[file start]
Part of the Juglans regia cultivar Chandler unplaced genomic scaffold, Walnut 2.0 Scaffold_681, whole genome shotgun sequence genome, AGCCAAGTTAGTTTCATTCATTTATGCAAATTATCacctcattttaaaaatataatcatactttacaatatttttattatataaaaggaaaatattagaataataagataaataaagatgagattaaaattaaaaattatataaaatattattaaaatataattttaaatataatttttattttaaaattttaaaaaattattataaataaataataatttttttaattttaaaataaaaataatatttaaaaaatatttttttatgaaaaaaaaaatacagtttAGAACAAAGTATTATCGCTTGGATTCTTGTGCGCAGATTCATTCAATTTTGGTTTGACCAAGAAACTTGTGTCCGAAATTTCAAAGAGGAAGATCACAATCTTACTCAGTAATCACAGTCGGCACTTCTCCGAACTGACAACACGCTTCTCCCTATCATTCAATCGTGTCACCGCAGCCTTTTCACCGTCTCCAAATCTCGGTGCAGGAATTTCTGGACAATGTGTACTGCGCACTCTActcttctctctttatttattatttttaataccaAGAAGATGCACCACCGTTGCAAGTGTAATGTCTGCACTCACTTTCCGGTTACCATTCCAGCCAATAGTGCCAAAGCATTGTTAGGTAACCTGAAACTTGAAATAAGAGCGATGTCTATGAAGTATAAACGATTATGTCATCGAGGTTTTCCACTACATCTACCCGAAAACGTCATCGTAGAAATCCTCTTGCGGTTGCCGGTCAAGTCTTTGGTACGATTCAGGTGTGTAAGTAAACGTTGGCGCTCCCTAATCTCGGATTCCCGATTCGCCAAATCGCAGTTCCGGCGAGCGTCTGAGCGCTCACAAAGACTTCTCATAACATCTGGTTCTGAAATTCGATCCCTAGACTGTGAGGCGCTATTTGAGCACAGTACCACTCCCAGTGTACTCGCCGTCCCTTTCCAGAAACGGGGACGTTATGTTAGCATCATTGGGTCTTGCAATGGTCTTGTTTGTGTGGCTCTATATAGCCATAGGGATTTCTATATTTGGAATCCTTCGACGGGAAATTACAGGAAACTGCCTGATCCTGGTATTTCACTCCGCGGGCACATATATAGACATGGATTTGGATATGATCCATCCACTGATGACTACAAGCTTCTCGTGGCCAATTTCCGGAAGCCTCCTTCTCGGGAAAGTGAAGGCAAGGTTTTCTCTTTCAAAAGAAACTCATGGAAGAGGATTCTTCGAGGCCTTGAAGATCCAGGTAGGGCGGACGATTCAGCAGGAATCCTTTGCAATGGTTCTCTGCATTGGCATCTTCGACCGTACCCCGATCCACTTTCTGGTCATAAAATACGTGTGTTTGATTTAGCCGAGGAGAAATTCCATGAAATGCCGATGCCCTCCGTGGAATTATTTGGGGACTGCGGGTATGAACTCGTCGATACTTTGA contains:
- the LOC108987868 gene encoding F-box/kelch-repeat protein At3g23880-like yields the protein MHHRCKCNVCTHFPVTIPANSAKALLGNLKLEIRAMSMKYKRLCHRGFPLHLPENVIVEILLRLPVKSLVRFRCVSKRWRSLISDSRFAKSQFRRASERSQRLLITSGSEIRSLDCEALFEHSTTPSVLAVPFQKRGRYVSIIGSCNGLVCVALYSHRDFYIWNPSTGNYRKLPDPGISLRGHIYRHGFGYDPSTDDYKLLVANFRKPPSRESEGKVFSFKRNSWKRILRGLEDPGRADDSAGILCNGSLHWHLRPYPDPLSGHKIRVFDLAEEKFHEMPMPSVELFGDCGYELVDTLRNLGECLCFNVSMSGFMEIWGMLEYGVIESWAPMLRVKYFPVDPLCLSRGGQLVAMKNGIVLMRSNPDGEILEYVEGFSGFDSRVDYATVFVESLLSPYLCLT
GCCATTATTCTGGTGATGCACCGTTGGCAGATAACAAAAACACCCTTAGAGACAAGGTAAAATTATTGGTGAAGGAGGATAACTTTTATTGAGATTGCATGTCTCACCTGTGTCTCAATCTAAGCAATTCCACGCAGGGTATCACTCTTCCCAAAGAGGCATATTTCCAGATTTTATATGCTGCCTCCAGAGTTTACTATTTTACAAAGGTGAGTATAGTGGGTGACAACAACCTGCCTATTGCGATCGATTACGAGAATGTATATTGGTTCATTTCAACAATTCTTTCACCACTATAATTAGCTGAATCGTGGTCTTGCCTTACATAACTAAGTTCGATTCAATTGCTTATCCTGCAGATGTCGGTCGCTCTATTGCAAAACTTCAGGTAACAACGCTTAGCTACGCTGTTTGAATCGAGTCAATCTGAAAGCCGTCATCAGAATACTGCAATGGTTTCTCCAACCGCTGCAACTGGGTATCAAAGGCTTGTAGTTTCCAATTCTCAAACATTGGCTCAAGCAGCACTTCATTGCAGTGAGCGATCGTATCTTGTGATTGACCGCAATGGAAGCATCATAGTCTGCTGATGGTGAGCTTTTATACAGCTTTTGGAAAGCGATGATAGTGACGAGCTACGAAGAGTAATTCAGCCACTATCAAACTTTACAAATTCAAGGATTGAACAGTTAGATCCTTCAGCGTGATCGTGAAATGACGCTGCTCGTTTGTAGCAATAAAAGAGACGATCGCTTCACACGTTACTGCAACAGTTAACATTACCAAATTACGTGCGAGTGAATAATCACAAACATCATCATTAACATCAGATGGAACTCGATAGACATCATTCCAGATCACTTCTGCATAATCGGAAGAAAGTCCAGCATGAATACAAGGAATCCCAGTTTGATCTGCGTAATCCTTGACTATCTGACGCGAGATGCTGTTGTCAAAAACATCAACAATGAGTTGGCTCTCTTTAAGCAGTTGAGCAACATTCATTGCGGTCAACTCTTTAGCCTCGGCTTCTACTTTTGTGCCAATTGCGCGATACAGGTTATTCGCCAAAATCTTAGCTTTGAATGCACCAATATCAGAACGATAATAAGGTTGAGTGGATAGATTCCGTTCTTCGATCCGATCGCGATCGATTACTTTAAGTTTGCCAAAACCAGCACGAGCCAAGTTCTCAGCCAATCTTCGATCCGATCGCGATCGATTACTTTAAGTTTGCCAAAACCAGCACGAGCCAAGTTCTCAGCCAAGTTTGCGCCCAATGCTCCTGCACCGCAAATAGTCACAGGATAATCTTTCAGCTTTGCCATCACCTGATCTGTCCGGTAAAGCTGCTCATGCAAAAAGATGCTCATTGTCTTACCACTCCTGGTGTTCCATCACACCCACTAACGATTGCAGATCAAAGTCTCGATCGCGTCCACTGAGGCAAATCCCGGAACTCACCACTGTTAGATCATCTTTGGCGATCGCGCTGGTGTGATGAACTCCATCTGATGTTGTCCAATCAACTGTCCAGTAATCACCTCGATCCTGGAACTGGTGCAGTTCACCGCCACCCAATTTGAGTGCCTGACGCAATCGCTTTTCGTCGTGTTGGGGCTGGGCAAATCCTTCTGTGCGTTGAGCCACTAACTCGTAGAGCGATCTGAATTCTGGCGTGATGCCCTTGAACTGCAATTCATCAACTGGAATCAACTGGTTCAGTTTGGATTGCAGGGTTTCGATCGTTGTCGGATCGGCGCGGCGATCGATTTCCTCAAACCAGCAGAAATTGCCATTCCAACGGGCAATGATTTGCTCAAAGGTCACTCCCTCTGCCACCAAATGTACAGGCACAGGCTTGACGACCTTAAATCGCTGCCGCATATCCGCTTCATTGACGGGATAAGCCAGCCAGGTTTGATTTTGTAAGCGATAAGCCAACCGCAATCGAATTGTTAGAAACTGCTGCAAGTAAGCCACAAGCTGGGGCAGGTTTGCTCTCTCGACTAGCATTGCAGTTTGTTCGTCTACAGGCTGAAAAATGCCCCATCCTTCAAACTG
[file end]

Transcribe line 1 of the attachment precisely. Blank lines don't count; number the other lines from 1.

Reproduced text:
Part of the Juglans regia cultivar Chandler unplaced genomic scaffold, Walnut 2.0 Scaffold_681, whole genome shotgun sequence genome, AGCCAAGTTAGTTTCATTCATTTATGCAAATTATCacctcattttaaaaatataatcatactttacaatatttttattatataaaaggaaaatattagaataataagataaataaagatgagattaaaattaaaaattatataaaatattattaaaatataattttaaatataatttttattttaaaattttaaaaaattattataaataaataataatttttttaattttaaaataaaaataatatttaaaaaatatttttttatgaaaaaaaaaatacagtttAGAACAAAGTATTATCGCTTGGATTCTTGTGCGCAGATTCATTCAATTTTGGTTTGACCAAGAAACTTGTGTCCGAAATTTCAAAGAGGAAGATCACAATCTTACTCAGTAATCACAGTCGGCACTTCTCCGAACTGACAACACGCTTCTCCCTATCATTCAATCGTGTCACCGCAGCCTTTTCACCGTCTCCAAATCTCGGTGCAGGAATTTCTGGACAATGTGTACTGCGCACTCTActcttctctctttatttattatttttaataccaAGAAGATGCACCACCGTTGCAAGTGTAATGTCTGCACTCACTTTCCGGTTACCATTCCAGCCAATAGTGCCAAAGCATTGTTAGGTAACCTGAAACTTGAAATAAGAGCGATGTCTATGAAGTATAAACGATTATGTCATCGAGGTTTTCCACTACATCTACCCGAAAACGTCATCGTAGAAATCCTCTTGCGGTTGCCGGTCAAGTCTTTGGTACGATTCAGGTGTGTAAGTAAACGTTGGCGCTCCCTAATCTCGGATTCCCGATTCGCCAAATCGCAGTTCCGGCGAGCGTCTGAGCGCTCACAAAGACTTCTCATAACATCTGGTTCTGAAATTCGATCCCTAGACTGTGAGGCGCTATTTGAGCACAGTACCACTCCCAGTGTACTCGCCGTCCCTTTCCAGAAACGGGGACGTTATGTTAGCATCATTGGGTCTTGCAATGGTCTTGTTTGTGTGGCTCTATATAGCCATAGGGATTTCTATATTTGGAATCCTTCGACGGGAAATTACAGGAAACTGCCTGATCCTGGTATTTCACTCCGCGGGCACATATATAGACATGGATTTGGATATGATCCATCCACTGATGACTACAAGCTTCTCGTGGCCAATTTCCGGAAGCCTCCTTCTCGGGAAAGTGAAGGCAAGGTTTTCTCTTTCAAAAGAAACTCATGGAAGAGGATTCTTCGAGGCCTTGAAGATCCAGGTAGGGCGGACGATTCAGCAGGAATCCTTTGCAATGGTTCTCTGCATTGGCATCTTCGACCGTACCCCGATCCACTTTCTGGTCATAAAATACGTGTGTTTGATTTAGCCGAGGAGAAATTCCATGAAATGCCGATGCCCTCCGTGGAATTATTTGGGGACTGCGGGTATGAACTCGTCGATACTTTGA contains: